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The Guardian - UK
The Guardian - UK
Sarah Butler

Christmas dinner could cost UK families 13% more this year

An image of a Christmas dinner including turkey
The increase in the cost of Christmas dinner reflects high energy bills and poor growing conditions. Photograph: foodfolio/Alamy

Christmas dinner could cost 13% more than last year, with everything from turkey to sprouts rising sharply in price, reflecting high energy bills and poor growing conditions for vegetables.

Shoppers will have to pay a minimum of £33.08 to feed eight people, according to Good Housekeeping magazine’s Cost of Christmas Dinner survey.

The study, which found this year’s meal would cost at least £4.14 a person, compared with £3.67 in 2022, analyses the cheapest possible price for a basket of 11 dinner items, from mince pies to cranberry sauce.

The rise in cost is almost triple the overall rate of inflation, which stands at 4.7%. However, the increase is significantly less than the 35% jump in the cost of Christmas dinner recorded last year.

Carrots and brussels sprouts have increased the most in price, both by more than 150%, after difficult growing conditions in the UK that have also pushed up the price of parsnips by 71% and potatoes by 45%.

The cost of turkey is up 11% to £1.50 a person. Those with a sweet tooth may be saddened to see that mince pies are 15% more expensive but relieved that Christmas pudding prices are 1% lower. There is no change in the cost of brandy butter or cranberry sauce.

Richard Caines, the principal analyst for UK food and drink at the market research firm Mintel, said: “The increase in the price of a Christmas dinner reflects ongoing high food inflation in 2023, which still stood at 10% in October.

“The impact of rising production costs including high energy costs, along with the impact of poor weather on growing conditions, have contributed to the higher prices of root vegetables, undoubtedly pushing up the price of traditional Christmas favourites including carrots and parsnips.”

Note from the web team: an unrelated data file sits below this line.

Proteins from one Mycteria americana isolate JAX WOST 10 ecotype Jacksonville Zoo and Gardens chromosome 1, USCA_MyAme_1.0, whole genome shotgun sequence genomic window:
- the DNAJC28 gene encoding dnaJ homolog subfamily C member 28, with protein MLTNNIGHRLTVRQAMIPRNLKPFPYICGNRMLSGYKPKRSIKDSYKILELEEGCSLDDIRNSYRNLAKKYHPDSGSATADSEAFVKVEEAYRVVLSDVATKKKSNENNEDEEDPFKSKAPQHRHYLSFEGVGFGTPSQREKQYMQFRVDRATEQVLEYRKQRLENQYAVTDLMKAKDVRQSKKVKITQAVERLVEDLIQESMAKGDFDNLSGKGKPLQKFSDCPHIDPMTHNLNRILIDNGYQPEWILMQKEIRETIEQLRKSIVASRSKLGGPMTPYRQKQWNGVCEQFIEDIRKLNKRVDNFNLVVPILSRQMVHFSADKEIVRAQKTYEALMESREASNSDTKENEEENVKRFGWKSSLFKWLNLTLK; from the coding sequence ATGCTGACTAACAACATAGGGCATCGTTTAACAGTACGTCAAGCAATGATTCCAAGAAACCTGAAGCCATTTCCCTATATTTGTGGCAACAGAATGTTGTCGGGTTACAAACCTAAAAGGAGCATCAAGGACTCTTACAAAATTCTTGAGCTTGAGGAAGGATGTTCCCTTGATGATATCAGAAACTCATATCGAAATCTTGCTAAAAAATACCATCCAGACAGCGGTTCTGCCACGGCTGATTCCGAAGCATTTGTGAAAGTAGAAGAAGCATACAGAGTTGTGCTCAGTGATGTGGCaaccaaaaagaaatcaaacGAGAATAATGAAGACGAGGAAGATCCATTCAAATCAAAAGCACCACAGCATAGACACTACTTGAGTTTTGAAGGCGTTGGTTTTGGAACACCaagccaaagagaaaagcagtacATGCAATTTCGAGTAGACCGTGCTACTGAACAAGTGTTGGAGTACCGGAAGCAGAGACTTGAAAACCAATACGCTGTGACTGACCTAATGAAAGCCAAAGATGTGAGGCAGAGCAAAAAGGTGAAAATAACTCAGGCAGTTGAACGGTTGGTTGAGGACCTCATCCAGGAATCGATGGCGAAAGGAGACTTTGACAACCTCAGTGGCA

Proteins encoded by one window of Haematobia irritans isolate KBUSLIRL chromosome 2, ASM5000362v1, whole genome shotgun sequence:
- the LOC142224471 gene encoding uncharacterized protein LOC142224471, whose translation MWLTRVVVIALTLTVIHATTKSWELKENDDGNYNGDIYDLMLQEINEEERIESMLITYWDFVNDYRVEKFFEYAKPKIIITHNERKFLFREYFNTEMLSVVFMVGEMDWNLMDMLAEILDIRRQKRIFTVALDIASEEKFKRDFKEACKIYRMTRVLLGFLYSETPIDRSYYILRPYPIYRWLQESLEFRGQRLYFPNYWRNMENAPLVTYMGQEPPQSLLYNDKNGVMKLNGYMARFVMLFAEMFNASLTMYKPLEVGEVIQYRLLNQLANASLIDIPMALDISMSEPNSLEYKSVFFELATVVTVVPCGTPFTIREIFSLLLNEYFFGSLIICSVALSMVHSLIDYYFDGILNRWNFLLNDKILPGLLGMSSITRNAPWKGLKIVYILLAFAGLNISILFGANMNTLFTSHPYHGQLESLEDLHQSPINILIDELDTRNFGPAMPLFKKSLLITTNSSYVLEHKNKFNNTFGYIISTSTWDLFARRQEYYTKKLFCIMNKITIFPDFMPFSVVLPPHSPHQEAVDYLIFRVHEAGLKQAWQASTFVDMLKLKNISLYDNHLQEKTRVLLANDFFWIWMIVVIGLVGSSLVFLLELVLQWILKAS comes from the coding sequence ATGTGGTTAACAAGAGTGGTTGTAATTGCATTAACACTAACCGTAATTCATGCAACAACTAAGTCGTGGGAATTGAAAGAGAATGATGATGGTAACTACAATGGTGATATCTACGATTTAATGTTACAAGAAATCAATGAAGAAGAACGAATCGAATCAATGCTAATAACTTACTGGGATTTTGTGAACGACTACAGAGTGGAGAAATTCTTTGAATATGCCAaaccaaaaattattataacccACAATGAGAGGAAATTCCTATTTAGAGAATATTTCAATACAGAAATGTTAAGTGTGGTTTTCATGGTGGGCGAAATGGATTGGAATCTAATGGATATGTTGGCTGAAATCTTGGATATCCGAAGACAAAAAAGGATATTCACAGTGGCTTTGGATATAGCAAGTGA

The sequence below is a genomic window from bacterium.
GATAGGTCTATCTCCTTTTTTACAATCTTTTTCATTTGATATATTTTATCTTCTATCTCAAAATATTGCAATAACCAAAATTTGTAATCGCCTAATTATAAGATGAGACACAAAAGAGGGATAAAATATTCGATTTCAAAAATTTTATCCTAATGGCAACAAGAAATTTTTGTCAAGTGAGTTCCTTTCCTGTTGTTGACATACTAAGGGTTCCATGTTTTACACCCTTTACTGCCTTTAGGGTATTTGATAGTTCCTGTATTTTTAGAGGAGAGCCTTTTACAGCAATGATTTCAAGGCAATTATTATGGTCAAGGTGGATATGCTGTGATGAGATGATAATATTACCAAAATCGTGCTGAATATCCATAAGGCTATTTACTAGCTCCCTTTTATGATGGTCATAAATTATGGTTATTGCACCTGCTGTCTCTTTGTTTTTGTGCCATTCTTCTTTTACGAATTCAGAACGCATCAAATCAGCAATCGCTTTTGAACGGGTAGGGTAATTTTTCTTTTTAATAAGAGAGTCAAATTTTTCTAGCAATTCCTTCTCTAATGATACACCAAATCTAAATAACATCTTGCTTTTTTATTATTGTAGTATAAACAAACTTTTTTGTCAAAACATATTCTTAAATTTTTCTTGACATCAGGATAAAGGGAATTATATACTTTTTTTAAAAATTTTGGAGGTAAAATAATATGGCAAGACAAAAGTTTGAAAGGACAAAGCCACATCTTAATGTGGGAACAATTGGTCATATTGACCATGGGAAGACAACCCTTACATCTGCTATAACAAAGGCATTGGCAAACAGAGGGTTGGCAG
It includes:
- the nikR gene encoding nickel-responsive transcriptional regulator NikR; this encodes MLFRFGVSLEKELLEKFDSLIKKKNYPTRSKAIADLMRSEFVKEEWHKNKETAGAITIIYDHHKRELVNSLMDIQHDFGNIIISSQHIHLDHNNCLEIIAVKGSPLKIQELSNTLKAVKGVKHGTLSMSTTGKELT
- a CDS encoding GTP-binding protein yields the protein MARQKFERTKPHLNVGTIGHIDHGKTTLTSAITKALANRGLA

Retailers have said supplies of other vegetables, such as broccoli and cauliflower, have also been affected by the weather.

But with household budgets tight, the seasonal campaign to win over shoppers has begun, with cut-price deals on a festive feast “bundle”.

On Thursday, Tesco announced that from Tuesday it would be offering its Clubcard loyalty scheme members a Christmas food bundle for six, including turkey, all the traditional vegetables, yorkshire puddings and stuffing, for £12.54, which it claimed undercut a similar bundle from Aldi by more than £2.

Aldi claimed its bundle would be 44p cheaper, once its cheaper fresh turkeys arrived in store next week and more generous packs of gravy granules are taken into account. A similar bundle from Sainsbury’s costs about £14.30 and Asda £19.30, largely because of the higher cost of their meat.

A recent survey by the consumer group Which? found varying rates of inflation on Christmas staples at the different supermarkets, with the cost of a turkey crown up 15% at Morrisons and down 3% at Asda. Overall, Which? found Aldi to be the cheapest supermarket to buy its basket of 12 Christmas dinner items; Waitrose was the most expensive.

Emilie Martin, Good Housekeeping’s consumer affairs director, said: “To help keep the cost of Christmas food down this year, shop around to get the best deals, always visit the supermarket with a shopping list – and stick to it. Don’t be tempted by promotions for festive food you don’t actually need that could just go to waste.”

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